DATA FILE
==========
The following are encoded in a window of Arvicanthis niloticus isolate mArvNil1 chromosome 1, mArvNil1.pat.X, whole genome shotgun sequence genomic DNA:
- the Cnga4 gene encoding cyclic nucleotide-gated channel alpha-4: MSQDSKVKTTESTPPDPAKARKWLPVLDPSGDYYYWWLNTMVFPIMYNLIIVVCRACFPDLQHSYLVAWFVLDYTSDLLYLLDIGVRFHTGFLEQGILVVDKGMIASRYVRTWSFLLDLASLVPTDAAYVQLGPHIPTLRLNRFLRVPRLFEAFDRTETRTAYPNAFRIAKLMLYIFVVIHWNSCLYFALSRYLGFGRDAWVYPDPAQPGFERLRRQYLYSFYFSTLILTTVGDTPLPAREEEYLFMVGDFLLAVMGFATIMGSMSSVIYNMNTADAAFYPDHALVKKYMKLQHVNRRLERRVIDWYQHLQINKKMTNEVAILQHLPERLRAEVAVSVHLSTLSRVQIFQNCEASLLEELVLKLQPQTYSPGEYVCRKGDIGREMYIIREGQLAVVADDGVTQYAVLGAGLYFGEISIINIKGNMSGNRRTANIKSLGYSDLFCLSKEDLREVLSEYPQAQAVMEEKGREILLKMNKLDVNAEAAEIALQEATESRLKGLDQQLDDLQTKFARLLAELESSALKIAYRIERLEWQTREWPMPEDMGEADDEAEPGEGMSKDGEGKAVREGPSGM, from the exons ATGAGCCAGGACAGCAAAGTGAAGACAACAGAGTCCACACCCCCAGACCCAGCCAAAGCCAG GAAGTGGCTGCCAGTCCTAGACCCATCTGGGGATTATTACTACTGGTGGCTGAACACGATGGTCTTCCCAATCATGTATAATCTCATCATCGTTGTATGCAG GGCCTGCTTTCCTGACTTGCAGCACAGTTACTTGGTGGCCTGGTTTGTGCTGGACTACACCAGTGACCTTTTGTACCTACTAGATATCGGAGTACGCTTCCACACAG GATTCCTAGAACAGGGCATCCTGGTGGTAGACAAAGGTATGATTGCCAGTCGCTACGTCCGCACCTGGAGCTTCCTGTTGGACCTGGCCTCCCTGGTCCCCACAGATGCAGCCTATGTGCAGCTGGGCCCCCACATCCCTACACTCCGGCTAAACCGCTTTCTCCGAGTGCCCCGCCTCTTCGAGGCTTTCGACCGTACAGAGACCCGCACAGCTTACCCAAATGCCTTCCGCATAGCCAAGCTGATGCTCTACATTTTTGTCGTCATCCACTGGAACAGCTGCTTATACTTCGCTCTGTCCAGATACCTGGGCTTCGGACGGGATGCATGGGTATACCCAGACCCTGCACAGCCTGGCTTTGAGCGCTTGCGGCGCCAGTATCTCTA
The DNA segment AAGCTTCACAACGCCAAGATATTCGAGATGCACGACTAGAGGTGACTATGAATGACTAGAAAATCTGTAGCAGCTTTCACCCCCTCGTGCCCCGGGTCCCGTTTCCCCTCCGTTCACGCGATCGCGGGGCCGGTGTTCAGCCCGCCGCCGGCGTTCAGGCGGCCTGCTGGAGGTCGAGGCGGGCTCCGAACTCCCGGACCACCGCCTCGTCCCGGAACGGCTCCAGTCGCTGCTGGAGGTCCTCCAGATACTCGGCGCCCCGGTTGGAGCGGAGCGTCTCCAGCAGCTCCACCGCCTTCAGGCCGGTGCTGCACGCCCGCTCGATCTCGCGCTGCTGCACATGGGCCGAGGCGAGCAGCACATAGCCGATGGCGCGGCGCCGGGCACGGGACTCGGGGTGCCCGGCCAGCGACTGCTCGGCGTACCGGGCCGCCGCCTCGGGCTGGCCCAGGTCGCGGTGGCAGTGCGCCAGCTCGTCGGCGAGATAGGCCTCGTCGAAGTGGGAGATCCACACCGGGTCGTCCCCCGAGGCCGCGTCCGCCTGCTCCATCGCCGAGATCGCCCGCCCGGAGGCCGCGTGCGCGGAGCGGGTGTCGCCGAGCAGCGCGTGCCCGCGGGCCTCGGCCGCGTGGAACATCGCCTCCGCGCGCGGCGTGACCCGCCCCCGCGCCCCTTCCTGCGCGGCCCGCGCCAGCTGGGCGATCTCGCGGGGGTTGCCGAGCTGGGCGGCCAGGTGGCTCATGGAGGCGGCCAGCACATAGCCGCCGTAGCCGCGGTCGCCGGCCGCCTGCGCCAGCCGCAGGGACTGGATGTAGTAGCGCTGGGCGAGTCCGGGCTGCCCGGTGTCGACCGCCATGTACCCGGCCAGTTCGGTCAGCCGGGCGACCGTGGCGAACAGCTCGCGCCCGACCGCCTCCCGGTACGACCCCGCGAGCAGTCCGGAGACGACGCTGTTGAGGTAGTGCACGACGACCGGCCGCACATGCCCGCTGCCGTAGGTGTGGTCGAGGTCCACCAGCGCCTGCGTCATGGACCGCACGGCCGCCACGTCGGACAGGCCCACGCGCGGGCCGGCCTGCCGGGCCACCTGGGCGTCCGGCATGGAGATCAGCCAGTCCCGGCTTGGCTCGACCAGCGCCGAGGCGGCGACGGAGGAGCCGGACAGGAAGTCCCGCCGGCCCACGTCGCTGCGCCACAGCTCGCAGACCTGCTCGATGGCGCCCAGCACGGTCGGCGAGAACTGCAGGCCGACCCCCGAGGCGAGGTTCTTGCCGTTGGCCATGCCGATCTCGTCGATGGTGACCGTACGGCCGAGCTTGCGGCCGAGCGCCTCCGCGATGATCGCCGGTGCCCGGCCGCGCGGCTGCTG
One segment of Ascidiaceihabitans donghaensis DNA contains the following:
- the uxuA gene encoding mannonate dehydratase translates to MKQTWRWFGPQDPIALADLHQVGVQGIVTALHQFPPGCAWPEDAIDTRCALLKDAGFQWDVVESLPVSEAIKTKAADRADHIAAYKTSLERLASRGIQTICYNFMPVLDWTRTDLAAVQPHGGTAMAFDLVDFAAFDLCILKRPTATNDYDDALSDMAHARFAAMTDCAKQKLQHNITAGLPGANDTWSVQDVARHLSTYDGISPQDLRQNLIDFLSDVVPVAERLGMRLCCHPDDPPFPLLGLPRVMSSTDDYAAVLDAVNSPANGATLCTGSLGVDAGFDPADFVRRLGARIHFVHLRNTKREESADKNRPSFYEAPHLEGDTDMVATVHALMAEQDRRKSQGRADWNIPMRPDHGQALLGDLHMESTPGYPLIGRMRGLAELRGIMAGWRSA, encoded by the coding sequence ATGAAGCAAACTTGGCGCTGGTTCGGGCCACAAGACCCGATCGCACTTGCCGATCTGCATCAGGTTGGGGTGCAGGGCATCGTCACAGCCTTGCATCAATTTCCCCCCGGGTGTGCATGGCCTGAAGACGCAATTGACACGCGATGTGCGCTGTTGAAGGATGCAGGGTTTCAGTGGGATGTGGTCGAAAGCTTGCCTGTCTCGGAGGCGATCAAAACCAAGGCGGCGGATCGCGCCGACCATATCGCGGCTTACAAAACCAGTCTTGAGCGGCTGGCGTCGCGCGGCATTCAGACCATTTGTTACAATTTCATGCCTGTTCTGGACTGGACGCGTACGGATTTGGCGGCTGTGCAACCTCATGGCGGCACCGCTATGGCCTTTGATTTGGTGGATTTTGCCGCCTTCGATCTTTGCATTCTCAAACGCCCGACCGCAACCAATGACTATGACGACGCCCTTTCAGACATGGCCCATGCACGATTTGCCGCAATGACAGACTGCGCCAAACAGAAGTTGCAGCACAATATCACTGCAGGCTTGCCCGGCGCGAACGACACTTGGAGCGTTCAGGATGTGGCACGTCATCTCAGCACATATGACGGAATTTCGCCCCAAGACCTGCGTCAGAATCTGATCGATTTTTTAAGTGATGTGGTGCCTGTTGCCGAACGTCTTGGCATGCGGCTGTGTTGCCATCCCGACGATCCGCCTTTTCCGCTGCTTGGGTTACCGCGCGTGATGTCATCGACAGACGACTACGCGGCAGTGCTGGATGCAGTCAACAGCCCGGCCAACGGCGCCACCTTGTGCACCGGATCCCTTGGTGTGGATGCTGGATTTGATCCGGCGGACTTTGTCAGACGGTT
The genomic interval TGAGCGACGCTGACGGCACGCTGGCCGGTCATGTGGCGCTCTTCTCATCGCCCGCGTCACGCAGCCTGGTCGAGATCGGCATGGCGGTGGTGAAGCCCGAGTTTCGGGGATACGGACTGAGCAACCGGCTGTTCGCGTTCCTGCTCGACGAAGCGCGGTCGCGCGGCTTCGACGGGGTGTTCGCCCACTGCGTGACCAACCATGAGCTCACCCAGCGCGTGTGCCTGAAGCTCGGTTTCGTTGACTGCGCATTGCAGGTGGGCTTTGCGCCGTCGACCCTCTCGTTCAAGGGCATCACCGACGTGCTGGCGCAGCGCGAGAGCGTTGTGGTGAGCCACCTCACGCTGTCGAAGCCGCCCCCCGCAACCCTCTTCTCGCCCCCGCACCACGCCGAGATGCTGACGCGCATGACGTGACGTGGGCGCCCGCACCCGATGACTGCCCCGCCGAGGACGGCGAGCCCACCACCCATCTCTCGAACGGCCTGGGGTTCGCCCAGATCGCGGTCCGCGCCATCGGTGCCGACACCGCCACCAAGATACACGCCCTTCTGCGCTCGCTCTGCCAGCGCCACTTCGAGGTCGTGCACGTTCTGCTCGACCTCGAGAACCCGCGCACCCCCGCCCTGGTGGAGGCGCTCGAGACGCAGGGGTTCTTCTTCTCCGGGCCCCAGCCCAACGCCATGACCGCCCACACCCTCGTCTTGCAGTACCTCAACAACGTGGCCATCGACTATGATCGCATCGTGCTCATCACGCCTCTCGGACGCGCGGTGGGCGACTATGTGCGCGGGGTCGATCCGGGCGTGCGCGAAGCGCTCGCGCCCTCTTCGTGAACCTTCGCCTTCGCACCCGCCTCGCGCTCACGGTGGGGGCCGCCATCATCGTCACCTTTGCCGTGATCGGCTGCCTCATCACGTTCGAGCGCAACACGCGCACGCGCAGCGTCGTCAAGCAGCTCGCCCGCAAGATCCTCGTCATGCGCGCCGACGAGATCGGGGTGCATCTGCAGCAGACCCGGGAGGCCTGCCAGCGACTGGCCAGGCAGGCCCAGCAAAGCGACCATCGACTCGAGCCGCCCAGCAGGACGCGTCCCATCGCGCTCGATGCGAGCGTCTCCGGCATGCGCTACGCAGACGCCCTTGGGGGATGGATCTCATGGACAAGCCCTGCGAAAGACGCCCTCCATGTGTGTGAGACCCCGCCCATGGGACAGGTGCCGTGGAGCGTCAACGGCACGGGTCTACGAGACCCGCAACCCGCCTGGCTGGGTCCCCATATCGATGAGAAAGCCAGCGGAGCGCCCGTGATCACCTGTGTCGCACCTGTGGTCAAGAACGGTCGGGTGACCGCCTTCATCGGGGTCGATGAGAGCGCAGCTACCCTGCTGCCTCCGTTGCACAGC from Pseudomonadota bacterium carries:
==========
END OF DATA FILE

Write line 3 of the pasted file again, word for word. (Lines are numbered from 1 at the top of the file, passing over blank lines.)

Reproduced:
The DNA segment AAGCTTCACAACGCCAAGATATTCGAGATGCACGACTAGAGGTGACTATGAATGACTAGAAAATCTGTAGCAGCTTTCACCCCCTCGTGCCCCGGGTCCCGTTTCCCCTCCGTTCACGCGATCGCGGGGCCGGTGTTCAGCCCGCCGCCGGCGTTCAGGCGGCCTGCTGGAGGTCGAGGCGGGCTCCGAACTCCCGGACCACCGCCTCGTCCCGGAACGGCTCCAGTCGCTGCTGGAGGTCCTCCAGATACTCGGCGCCCCGGTTGGAGCGGAGCGTCTCCAGCAGCTCCACCGCCTTCAGGCCGGTGCTGCACGCCCGCTCGATCTCGCGCTGCTGCACATGGGCCGAGGCGAGCAGCACATAGCCGATGGCGCGGCGCCGGGCACGGGACTCGGGGTGCCCGGCCAGCGACTGCTCGGCGTACCGGGCCGCCGCCTCGGGCTGGCCCAGGTCGCGGTGGCAGTGCGCCAGCTCGTCGGCGAGATAGGCCTCGTCGAAGTGGGAGATCCACACCGGGTCGTCCCCCGAGGCCGCGTCCGCCTGCTCCATCGCCGAGATCGCCCGCCCGGAGGCCGCGTGCGCGGAGCGGGTGTCGCCGAGCAGCGCGTGCCCGCGGGCCTCGGCCGCGTGGAACATCGCCTCCGCGCGCGGCGTGACCCGCCCCCGCGCCCCTTCCTGCGCGGCCCGCGCCAGCTGGGCGATCTCGCGGGGGTTGCCGAGCTGGGCGGCCAGGTGGCTCATGGAGGCGGCCAGCACATAGCCGCCGTAGCCGCGGTCGCCGGCCGCCTGCGCCAGCCGCAGGGACTGGATGTAGTAGCGCTGGGCGAGTCCGGGCTGCCCGGTGTCGACCGCCATGTACCCGGCCAGTTCGGTCAGCCGGGCGACCGTGGCGAACAGCTCGCGCCCGACCGCCTCCCGGTACGACCCCGCGAGCAGTCCGGAGACGACGCTGTTGAGGTAGTGCACGACGACCGGCCGCACATGCCCGCTGCCGTAGGTGTGGTCGAGGTCCACCAGCGCCTGCGTCATGGACCGCACGGCCGCCACGTCGGACAGGCCCACGCGCGGGCCGGCCTGCCGGGCCACCTGGGCGTCCGGCATGGAGATCAGCCAGTCCCGGCTTGGCTCGACCAGCGCCGAGGCGGCGACGGAGGAGCCGGACAGGAAGTCCCGCCGGCCCACGTCGCTGCGCCACAGCTCGCAGACCTGCTCGATGGCGCCCAGCACGGTCGGCGAGAACTGCAGGCCGACCCCCGAGGCGAGGTTCTTGCCGTTGGCCATGCCGATCTCGTCGATGGTGACCGTACGGCCGAGCTTGCGGCCGAGCGCCTCCGCGATGATCGCCGGTGCCCGGCCGCGCGGCTGCTG